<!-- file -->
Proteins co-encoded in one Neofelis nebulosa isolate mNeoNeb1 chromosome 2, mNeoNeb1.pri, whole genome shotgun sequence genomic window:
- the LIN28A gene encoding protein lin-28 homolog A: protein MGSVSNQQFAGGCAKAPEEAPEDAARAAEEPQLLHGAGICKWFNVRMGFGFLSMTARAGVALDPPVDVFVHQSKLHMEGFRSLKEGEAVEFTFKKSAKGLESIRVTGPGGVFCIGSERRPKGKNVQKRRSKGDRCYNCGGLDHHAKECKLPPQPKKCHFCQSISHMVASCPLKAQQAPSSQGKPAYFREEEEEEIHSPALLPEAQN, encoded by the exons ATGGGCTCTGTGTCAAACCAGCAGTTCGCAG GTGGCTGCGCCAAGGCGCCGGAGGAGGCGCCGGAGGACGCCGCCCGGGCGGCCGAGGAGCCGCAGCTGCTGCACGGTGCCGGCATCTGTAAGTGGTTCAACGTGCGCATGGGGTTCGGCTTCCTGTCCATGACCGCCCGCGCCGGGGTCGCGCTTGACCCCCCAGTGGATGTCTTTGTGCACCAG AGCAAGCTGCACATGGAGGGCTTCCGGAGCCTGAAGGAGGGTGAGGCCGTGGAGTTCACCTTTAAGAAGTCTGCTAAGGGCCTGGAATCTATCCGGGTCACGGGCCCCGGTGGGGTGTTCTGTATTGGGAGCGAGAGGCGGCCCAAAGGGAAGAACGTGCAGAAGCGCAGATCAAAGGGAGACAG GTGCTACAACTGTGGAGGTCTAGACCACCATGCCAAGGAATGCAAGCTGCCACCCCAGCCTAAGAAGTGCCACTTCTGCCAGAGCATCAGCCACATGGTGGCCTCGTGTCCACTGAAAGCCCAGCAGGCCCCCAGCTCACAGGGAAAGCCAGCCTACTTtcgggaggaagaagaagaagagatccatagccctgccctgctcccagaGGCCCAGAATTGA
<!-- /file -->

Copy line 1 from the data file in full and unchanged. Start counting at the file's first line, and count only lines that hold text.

Proteins co-encoded in one Neofelis nebulosa isolate mNeoNeb1 chromosome 2, mNeoNeb1.pri, whole genome shotgun sequence genomic window: